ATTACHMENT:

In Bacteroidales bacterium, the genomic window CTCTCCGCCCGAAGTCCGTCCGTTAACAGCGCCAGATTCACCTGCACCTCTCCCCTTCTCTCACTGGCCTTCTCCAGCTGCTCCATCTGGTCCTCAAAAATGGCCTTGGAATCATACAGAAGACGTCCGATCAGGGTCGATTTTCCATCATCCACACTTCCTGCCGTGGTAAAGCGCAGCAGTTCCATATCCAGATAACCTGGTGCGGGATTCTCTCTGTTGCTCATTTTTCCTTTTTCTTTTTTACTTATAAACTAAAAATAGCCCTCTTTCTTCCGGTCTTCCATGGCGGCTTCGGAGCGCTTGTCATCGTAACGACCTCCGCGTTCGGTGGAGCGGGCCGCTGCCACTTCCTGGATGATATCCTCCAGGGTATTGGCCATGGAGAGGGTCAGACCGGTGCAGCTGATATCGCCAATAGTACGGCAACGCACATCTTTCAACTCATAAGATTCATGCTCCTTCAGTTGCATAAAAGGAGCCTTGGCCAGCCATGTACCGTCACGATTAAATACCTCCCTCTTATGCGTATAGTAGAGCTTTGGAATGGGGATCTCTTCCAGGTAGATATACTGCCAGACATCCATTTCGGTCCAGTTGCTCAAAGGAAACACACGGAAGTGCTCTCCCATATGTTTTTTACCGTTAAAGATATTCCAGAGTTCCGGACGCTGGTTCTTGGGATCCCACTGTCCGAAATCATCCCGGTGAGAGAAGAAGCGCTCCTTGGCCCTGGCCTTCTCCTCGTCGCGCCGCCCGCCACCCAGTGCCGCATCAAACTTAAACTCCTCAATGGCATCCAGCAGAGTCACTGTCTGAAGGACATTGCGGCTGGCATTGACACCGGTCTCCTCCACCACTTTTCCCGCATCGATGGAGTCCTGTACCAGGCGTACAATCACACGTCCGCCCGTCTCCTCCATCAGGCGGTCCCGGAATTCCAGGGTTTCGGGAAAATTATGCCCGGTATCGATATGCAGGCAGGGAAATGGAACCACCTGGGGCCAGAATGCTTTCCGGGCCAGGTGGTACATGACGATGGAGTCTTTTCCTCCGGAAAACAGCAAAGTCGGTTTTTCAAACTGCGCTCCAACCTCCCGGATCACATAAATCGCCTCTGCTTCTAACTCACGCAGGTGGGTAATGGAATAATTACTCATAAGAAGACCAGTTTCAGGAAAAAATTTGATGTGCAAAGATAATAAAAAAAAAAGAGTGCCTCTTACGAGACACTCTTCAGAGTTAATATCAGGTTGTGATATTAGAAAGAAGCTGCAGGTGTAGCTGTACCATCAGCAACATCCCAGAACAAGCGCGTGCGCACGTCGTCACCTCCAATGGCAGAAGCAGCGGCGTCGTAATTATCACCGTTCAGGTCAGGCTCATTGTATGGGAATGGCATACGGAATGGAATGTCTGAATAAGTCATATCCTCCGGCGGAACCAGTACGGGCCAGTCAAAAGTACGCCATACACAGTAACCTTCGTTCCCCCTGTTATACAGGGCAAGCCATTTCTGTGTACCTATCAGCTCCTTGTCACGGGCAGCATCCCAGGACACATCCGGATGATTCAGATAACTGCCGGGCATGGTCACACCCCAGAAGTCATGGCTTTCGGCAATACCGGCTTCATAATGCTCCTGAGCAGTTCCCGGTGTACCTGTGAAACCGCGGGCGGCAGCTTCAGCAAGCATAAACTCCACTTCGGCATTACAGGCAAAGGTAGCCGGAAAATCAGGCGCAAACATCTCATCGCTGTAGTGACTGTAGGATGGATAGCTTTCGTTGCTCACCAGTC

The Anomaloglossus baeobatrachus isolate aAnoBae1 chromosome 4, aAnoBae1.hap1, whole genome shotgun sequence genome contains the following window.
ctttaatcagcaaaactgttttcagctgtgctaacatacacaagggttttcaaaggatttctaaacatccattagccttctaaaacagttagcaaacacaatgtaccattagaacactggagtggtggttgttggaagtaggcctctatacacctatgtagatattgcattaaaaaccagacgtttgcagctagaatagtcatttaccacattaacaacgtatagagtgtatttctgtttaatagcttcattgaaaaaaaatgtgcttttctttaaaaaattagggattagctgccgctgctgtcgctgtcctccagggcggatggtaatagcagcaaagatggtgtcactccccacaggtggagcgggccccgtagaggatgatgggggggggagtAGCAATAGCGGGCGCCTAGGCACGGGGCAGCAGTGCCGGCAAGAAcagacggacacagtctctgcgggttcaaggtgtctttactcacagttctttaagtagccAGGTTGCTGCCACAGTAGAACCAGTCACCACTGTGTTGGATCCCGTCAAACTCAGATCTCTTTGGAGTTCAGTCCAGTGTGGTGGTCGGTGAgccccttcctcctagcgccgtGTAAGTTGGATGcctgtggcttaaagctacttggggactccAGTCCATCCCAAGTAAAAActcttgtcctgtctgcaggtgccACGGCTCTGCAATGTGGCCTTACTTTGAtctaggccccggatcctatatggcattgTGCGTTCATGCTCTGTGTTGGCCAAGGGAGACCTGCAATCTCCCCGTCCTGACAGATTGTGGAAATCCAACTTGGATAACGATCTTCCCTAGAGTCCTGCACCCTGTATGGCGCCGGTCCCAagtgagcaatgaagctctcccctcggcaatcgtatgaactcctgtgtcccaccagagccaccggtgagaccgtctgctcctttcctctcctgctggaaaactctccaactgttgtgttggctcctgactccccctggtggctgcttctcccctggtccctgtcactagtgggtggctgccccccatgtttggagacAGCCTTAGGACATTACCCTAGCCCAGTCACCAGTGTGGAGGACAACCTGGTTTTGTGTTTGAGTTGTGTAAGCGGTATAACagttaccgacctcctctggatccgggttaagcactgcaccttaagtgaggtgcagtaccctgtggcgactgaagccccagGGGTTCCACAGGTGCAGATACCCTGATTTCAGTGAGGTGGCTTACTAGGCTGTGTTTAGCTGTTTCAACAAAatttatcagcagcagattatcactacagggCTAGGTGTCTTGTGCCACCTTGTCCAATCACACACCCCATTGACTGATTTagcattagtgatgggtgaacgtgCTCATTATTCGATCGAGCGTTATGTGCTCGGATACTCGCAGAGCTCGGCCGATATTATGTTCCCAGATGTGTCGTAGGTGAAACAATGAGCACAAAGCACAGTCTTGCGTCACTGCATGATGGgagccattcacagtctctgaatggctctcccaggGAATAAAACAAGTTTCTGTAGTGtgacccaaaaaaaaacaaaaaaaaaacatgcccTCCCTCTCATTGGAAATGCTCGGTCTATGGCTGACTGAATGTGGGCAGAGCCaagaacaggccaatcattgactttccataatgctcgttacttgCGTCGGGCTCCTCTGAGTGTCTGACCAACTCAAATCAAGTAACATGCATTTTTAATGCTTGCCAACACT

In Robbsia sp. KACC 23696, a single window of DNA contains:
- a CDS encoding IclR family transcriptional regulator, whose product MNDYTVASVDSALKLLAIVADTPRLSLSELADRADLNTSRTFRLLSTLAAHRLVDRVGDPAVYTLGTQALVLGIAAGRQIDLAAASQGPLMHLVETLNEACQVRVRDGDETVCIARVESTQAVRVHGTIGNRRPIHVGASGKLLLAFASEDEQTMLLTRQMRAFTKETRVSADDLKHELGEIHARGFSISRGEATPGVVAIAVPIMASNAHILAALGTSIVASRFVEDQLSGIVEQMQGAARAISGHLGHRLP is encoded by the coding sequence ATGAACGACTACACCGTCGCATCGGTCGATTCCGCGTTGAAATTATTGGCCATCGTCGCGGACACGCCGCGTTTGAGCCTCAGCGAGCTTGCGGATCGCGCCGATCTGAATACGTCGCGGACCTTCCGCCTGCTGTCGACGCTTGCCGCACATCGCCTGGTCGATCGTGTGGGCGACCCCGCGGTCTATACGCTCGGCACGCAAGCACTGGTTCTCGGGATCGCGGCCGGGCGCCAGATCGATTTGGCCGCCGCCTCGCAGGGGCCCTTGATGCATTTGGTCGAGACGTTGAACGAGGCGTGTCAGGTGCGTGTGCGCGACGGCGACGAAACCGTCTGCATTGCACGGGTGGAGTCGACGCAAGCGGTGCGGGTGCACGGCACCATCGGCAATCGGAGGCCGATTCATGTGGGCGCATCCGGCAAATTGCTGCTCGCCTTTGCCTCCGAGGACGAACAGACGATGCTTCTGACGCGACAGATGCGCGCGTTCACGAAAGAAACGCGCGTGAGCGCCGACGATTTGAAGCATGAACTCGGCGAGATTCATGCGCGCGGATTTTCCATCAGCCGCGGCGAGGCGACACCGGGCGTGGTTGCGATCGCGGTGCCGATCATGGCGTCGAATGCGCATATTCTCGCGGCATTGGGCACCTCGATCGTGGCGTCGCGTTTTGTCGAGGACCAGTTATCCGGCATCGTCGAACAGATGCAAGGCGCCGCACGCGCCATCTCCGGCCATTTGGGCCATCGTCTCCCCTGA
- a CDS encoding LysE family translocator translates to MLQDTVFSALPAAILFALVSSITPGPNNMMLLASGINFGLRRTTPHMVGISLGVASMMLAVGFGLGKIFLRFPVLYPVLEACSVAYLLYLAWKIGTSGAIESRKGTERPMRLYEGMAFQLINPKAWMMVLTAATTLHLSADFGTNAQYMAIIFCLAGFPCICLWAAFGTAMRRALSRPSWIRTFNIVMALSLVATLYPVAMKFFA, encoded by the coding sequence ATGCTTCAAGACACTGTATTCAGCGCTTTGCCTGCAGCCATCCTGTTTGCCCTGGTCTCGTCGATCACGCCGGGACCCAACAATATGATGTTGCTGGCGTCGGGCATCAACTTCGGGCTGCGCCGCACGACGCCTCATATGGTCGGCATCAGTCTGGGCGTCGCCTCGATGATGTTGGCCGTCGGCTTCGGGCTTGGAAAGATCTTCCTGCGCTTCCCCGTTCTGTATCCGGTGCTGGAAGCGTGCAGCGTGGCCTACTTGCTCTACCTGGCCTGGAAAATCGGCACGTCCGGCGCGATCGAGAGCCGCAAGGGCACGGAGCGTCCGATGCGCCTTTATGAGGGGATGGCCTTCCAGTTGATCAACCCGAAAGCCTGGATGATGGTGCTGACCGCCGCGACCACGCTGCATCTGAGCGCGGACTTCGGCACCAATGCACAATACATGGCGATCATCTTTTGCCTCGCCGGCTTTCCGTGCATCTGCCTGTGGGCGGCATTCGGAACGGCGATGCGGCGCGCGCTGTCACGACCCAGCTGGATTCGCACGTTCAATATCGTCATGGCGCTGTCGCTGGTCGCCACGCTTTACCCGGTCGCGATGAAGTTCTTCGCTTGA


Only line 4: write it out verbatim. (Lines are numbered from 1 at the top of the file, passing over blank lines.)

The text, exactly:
In Robbsia sp. KACC 23696, a single window of DNA contains: